9. Build your art studio
It's crucial to create a positive work environment, whether you have your own art studio or a tiny corner. Although having an art studio may seem like a luxury, creating one is simpler than you expect.
Find a location you can claim as your own. It could be a closet, a garage, a tool shed, or a bedroom corner. The essential things to consider are where you'll keep your art tools and how you'll use the area. Your studio should represent your artistic side; look for inspiration in the décor and art pieces you choose.
10. Draw from life
Drawing outdoors is one of the most necessary skills that most students avoid. I am guilty of it too! I rely on photos heavily. When we have so many photos at our disposal, drawing from life seems unnecessary.
But if you want to stand out from the artists who copy, draw from life more often. Additionally, you'll develop stronger visual recall and memory. You will expand your ability to "see" better and interpret your surroundings for a drawing.
11. Take time for personal projects
I often long for the ability to experiment with my art without restrictions. When I have worked with clients, there are heavy restrictions about what they want, and it can feel creatively stifling.
Personal projects don't need to be grand or amazing. We must allow ourselves to fail and work on ideas that fizzle out. These projects might not help you if you want to start a side hustle with your art, but they help you figure out what you enjoy in your practice the most.
12. Stop postponing your dreams
Your life matters most to you, and consequently, how you choose to spend your time matters. I often hear people say they wish they could do this or that and list the many reasons they cannot achieve them. Instead of focusing on what you cannot achieve, what small steps can you take to get closer to your dreams?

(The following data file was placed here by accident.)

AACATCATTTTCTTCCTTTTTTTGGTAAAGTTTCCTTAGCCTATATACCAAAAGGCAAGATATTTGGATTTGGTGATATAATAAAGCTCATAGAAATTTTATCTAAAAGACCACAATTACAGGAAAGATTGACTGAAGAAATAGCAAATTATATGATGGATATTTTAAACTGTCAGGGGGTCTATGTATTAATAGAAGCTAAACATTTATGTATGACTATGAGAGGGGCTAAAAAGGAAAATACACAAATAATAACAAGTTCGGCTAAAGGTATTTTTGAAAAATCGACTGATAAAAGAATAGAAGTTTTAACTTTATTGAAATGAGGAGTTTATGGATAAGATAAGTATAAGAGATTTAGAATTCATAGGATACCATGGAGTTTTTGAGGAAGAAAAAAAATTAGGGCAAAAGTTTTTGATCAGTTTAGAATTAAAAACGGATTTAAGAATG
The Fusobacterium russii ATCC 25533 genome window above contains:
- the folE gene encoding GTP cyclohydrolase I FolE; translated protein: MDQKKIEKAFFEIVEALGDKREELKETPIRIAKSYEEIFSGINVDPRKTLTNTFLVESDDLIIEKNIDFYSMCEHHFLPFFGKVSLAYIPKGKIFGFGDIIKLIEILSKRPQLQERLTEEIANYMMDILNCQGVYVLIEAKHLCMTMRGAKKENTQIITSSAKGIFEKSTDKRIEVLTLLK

Quit putting off following your aspirations. Life is too short to give up on things that bring you joy.
You don't need a New Year for resolutions
The beginning of a new year is an arbitrary point in time. So if you don't believe in new year's resolutions, you don't have to do it.
The feeling of a fresh start at the beginning of a new year is mentally fleeting. Making new changes is hard work, and it means dealing with whatever has been holding you back. If you are setting a resolution because you believe that a new year can wipe your slate clean, it might not work.
The truth is that there's no point in making the same resolutions you've made for years on end to feel let down and depressed afterward. This cycle serves to reinforce emotions of inadequacy and failure.
If we want to improve, we must cultivate the habit of making plans and tweaking our progress to achieve our dreams. Make your resolutions when you are ready to make changes and commit to them.
Dont forget your goal planning sheets. Download them here.
If you need help building an art habit, check out this post.